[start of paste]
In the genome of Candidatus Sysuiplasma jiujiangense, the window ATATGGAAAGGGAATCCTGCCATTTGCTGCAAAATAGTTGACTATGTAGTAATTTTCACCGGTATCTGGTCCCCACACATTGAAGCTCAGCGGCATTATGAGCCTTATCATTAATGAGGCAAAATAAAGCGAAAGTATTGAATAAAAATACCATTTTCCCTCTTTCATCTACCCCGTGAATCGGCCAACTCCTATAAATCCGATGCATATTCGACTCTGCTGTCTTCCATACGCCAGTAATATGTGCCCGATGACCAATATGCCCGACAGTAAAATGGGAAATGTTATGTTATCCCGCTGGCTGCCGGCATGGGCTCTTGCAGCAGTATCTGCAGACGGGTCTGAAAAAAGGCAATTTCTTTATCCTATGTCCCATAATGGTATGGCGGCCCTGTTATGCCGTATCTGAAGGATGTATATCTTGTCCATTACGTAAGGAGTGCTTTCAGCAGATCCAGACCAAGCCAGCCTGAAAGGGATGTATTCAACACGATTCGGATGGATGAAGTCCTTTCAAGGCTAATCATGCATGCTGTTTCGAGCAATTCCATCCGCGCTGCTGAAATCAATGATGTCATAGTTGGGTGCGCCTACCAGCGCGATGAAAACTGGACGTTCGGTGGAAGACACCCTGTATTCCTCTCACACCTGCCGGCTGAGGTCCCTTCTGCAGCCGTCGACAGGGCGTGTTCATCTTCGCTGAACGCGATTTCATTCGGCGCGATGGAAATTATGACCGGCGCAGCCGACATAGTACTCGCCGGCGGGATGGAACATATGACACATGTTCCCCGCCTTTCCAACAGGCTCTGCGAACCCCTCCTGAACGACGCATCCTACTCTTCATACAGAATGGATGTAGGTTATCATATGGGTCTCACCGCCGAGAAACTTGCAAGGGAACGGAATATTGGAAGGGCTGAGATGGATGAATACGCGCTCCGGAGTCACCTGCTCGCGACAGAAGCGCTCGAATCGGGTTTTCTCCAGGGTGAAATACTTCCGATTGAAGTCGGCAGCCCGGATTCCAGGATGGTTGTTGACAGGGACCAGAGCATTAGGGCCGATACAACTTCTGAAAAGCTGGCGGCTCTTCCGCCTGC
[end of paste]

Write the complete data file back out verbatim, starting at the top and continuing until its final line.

In the genome of Candidatus Sysuiplasma jiujiangense, the window ATATGGAAAGGGAATCCTGCCATTTGCTGCAAAATAGTTGACTATGTAGTAATTTTCACCGGTATCTGGTCCCCACACATTGAAGCTCAGCGGCATTATGAGCCTTATCATTAATGAGGCAAAATAAAGCGAAAGTATTGAATAAAAATACCATTTTCCCTCTTTCATCTACCCCGTGAATCGGCCAACTCCTATAAATCCGATGCATATTCGACTCTGCTGTCTTCCATACGCCAGTAATATGTGCCCGATGACCAATATGCCCGACAGTAAAATGGGAAATGTTATGTTATCCCGCTGGCTGCCGGCATGGGCTCTTGCAGCAGTATCTGCAGACGGGTCTGAAAAAAGGCAATTTCTTTATCCTATGTCCCATAATGGTATGGCGGCCCTGTTATGCCGTATCTGAAGGATGTATATCTTGTCCATTACGTAAGGAGTGCTTTCAGCAGATCCAGACCAAGCCAGCCTGAAAGGGATGTATTCAACACGATTCGGATGGATGAAGTCCTTTCAAGGCTAATCATGCATGCTGTTTCGAGCAATTCCATCCGCGCTGCTGAAATCAATGATGTCATAGTTGGGTGCGCCTACCAGCGCGATGAAAACTGGACGTTCGGTGGAAGACACCCTGTATTCCTCTCACACCTGCCGGCTGAGGTCCCTTCTGCAGCCGTCGACAGGGCGTGTTCATCTTCGCTGAACGCGATTTCATTCGGCGCGATGGAAATTATGACCGGCGCAGCCGACATAGTACTCGCCGGCGGGATGGAACATATGACACATGTTCCCCGCCTTTCCAACAGGCTCTGCGAACCCCTCCTGAACGACGCATCCTACTCTTCATACAGAATGGATGTAGGTTATCATATGGGTCTCACCGCCGAGAAACTTGCAAGGGAACGGAATATTGGAAGGGCTGAGATGGATGAATACGCGCTCCGGAGTCACCTGCTCGCGACAGAAGCGCTCGAATCGGGTTTTCTCCAGGGTGAAATACTTCCGATTGAAGTCGGCAGCCCGGATTCCAGGATGGTTGTTGACAGGGACCAGAGCATTAGGGCCGATACAACTTCTGAAAAGCTGGCGGCTCTTCCGCCTGC